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doug saunders

The first thing worth knowing, in understanding the specific nature of the crime Canada stands accused of, is how recent it all really was.

Keep in mind that, until 1960, no First Nations were permitted to vote in a Canadian election. In other words, they had a legal status not of citizens but much more like that of wildlife. They could not, for much of the 20th century, leave the confines of a reserve without permission from a government agent. Indigenous Canadians often could not run businesses, borrow money, own property, or, in the case of Inuit from the 1940s to the 1970s, even have a name.

And at the centre of all this, the practice of seizing aboriginal children permanently and usually unwillingly from their parents, placing them in state custody, and subjecting them to the forced labour and isolation of residential "schools" – the subject of this week's monumental Truth and Reconciliation Commission report – reached its peak at the very end of the 1950s and continued in significant numbers through the 1970s (the last residential school didn't close until 1996). Almost a third of aboriginal Canadians – 150,000 people – were raised, without access to their families, in these institutions (which were by any normal definition not educational but penal).

In other words, this is not about acts of vanished generations: A very significant proportion of still-living indigenous Canadians were personal victims of these abuses; the effects of such deprivation will last many generations, and may have only begun.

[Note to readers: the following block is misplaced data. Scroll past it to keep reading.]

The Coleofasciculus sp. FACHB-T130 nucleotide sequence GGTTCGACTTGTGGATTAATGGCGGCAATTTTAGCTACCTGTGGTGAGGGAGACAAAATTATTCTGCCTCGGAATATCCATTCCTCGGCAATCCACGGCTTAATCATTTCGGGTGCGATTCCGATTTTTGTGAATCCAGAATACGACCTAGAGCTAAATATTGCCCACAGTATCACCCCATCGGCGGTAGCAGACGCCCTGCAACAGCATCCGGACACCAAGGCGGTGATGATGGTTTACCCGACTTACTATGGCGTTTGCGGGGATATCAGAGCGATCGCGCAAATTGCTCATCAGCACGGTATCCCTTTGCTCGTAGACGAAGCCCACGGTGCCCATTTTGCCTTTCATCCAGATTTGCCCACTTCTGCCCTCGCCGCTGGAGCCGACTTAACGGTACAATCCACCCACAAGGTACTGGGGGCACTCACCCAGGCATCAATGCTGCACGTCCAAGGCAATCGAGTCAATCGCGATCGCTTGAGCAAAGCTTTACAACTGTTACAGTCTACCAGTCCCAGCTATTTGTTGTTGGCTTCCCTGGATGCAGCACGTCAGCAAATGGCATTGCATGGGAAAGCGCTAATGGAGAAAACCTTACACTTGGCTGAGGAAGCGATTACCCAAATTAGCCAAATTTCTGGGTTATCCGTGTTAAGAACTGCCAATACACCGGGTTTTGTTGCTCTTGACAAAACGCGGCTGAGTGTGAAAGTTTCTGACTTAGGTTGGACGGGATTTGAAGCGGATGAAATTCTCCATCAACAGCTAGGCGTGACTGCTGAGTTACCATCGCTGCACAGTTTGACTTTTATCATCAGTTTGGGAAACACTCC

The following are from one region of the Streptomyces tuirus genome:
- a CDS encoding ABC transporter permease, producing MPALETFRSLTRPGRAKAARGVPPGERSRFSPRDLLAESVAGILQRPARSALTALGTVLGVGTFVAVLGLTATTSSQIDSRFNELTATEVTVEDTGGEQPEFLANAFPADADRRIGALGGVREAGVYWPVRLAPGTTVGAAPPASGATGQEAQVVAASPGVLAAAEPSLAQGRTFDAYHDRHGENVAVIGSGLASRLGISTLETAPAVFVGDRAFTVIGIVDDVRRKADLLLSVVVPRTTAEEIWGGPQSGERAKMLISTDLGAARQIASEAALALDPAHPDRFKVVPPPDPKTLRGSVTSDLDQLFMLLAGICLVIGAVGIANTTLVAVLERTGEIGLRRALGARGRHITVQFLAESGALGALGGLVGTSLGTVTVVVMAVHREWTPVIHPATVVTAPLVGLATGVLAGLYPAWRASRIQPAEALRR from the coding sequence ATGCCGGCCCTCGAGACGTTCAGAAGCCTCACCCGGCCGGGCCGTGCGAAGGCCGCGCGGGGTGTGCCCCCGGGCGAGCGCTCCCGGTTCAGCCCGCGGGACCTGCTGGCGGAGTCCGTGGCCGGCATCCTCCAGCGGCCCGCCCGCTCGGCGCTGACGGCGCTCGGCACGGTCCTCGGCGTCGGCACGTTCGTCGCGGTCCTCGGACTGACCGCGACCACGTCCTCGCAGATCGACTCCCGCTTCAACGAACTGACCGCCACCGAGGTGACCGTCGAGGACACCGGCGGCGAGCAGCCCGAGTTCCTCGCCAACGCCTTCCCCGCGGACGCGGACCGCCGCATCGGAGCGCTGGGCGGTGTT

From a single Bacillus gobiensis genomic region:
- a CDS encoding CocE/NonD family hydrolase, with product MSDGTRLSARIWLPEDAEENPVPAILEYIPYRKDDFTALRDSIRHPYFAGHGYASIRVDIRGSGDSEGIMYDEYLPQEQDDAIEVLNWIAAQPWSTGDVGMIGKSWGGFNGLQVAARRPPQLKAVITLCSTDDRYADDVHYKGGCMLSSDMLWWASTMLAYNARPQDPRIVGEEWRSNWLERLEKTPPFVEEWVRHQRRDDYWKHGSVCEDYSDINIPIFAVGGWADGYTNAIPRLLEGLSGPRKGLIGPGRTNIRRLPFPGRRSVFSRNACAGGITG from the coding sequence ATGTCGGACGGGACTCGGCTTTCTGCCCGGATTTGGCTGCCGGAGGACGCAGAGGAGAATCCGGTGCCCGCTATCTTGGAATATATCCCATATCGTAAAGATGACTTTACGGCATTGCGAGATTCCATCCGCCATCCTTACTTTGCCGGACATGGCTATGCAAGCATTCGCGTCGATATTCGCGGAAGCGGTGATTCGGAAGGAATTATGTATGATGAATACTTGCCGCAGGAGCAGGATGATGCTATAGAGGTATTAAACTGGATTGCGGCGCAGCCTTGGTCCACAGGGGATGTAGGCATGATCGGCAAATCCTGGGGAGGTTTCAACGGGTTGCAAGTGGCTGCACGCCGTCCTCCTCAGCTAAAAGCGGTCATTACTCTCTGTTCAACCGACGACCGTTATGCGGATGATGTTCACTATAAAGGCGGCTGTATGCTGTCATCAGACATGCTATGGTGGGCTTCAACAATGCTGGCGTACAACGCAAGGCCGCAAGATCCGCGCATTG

This is about modern Canada. And it is about a crime that carries the word "genocide."

Many people will find both new and hard to accept the notion that Canada, and current Canadians, are accused of a crime as serious as genocide under international law. The phrase "cultural genocide" has escalated almost overnight from an activist slogan and academic obscurity into official Canadian language, after the Chief Justice of the Supreme Court of Canada used it last week to describe the indigenous experience, and then the Truth and Reconciliation Commission, created and authorized by Prime Minister Stephen Harper, used it as its central organizing concept in characterizing the experience of the last century.

It is a real crime with a real, internationally accepted definition. We could try to fight the charge in court, if it came down to some formal hearing, but it would be a tough one to beat. The law in question – the 1948 United Nations Convention on the Prevention and Punishment of the Crime of Genocide, which Canada ratified and has been an enthusiastic supporter of – does not have a separate category called "cultural genocide."

Rather, it defines genocide itself as the "intent to destroy, in whole or in part, a national, ethnical or religious group" by, among other things, "imposing measures intended to prevent births within the group" (Canada's indigenous population declined to record lows during the century of residential schools) and "forcibly transferring children of the group to another group."

The question of intent would be the sticking point, but the commission's report provides voluminous and very quotable evidence that everyone from John A. Macdonald to the 1950s managers of the residential school system explicitly intended that program, and the wider Indian Act, to strip indigenous people of any racial, linguistic, cultural or family identity – to, in the words of our first prime minister, withdraw them from parental influence so that they would "acquire the habits and modes of thought of white men."